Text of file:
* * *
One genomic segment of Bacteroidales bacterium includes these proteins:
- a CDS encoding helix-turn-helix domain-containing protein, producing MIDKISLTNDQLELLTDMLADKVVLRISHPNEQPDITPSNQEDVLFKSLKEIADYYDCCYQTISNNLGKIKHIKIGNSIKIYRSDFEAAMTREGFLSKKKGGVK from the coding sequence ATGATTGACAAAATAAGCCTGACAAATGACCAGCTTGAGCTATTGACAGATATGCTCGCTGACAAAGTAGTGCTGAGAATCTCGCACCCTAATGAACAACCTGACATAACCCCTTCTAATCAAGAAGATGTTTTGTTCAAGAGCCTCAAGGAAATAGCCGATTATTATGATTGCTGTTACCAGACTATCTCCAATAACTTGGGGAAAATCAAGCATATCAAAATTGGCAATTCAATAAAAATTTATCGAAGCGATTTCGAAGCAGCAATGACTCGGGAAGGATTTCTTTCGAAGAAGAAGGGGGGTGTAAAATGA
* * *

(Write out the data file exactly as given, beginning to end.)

One genomic segment of Bacteroidales bacterium includes these proteins:
- a CDS encoding helix-turn-helix domain-containing protein, producing MIDKISLTNDQLELLTDMLADKVVLRISHPNEQPDITPSNQEDVLFKSLKEIADYYDCCYQTISNNLGKIKHIKIGNSIKIYRSDFEAAMTREGFLSKKKGGVK from the coding sequence ATGATTGACAAAATAAGCCTGACAAATGACCAGCTTGAGCTATTGACAGATATGCTCGCTGACAAAGTAGTGCTGAGAATCTCGCACCCTAATGAACAACCTGACATAACCCCTTCTAATCAAGAAGATGTTTTGTTCAAGAGCCTCAAGGAAATAGCCGATTATTATGATTGCTGTTACCAGACTATCTCCAATAACTTGGGGAAAATCAAGCATATCAAAATTGGCAATTCAATAAAAATTTATCGAAGCGATTTCGAAGCAGCAATGACTCGGGAAGGATTTCTTTCGAAGAAGAAGGGGGGTGTAAAATGA